Repression in Uganda has led to the abductions of dozens of more opposition activists by security forces and at least one alleged death. Several hundred people are thought to have been detained without trial in secret prisons where they are subjected to a brutal regime of mistreatment. The country has suffered a series of crackdowns aimed at stamping out dissent.
The trigger for the most recent repression by security services appears to have been the swearing-in ceremony of Uganda’s veteran president, the 76-year-old Yoweri Museveni, in May. Museveni won a sixth term in office in January in an election denounced as fraudulent by the opposition. Police and other unidentified security agencies moved to arrest and detain hundreds in the week before and after the inauguration.
The body of Daniel Apedel was found dumped at Mulago mortuary in Kampala bearing marks of torture on 22 May. Witnesses heard Apedel pleading for mercy with someone he called “officer” shortly before he disappeared near his home in the Kireka district of Kampala on his way home from work. Three days later, a friend received an anonymous call saying Apedel’s body was at the morgue.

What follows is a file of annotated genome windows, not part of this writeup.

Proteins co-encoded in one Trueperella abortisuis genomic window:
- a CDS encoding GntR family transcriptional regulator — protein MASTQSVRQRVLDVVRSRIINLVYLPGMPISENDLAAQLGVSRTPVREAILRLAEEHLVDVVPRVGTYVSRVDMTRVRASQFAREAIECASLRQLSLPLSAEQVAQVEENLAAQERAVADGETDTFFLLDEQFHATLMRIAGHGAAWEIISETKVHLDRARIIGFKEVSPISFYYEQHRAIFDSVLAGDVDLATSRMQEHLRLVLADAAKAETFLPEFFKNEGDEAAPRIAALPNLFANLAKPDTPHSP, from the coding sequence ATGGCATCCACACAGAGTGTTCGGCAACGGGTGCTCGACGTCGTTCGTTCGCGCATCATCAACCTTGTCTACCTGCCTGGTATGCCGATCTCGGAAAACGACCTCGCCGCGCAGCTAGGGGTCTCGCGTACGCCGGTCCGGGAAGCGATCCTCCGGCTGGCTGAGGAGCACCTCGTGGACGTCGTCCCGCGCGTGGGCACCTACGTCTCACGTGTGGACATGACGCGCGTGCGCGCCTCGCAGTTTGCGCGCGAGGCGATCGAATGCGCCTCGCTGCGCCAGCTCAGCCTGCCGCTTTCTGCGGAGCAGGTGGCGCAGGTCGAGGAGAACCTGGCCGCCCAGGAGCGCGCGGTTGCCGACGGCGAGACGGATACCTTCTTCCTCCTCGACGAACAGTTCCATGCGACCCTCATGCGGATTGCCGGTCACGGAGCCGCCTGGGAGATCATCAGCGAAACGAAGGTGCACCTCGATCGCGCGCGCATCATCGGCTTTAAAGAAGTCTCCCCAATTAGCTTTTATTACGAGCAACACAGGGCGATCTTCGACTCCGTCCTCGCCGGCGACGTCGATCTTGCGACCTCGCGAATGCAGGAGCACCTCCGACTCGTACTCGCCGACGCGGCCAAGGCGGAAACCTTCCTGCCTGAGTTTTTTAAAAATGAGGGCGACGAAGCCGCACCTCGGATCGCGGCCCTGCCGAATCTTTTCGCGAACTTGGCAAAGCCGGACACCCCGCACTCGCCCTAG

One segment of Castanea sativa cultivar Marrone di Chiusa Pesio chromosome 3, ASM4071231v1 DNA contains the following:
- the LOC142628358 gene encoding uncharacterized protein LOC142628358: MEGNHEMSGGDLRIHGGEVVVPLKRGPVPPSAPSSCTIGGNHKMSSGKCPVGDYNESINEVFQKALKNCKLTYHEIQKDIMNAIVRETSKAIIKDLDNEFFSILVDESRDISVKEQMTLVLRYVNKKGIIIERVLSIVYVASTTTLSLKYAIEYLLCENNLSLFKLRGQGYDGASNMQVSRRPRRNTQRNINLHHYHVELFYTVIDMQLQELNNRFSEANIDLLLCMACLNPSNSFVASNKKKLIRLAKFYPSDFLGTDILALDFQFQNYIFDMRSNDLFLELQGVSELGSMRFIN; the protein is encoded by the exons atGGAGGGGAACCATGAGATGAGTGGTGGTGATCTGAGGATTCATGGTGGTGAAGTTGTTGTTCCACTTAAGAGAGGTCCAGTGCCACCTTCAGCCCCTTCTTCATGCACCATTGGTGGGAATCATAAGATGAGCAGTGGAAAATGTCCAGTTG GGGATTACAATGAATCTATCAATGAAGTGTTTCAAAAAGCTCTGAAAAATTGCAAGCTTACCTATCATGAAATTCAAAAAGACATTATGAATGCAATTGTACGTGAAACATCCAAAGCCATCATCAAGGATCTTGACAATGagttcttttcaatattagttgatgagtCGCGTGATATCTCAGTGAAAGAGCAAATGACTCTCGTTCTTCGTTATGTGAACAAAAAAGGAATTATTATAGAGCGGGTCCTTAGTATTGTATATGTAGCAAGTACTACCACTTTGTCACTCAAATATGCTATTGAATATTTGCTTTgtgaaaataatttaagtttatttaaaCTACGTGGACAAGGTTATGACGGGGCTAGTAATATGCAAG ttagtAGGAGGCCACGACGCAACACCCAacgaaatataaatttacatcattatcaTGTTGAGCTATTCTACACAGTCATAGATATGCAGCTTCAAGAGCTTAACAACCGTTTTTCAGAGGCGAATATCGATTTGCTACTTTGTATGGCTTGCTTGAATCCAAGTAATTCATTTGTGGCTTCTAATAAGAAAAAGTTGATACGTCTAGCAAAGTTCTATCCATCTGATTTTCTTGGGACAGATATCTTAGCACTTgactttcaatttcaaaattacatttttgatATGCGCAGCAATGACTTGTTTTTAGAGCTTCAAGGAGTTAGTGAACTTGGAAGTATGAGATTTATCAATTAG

“He had been beaten, hit, his fingers were broken, his teeth removed … it was grave torture. It was a very disturbing sight to see.”
Other detainees have had their joints or genitals beaten with wires, been burned with cigarettes or had fingernails torn out. Many have been members of the National Unity Platform (NUP) party. The NUP has listed more than 700 members and activists said to have been detained but said the true figure was likely to be higher.
Museveni has been in power for 35 years and has long been perceived as a key ally of western powers in east Africa. The US and UK have given billions of dollars of development aid and security assistance to Uganda in recent years. Uganda has received more than $1bn of US aid each year, as well as £150m of assistance from the UK.
The US Justice Department reveal that the Ugandan government has hired a UK-based public relations firm to improve its international image. The cost of such contracts often runs to several million dollars.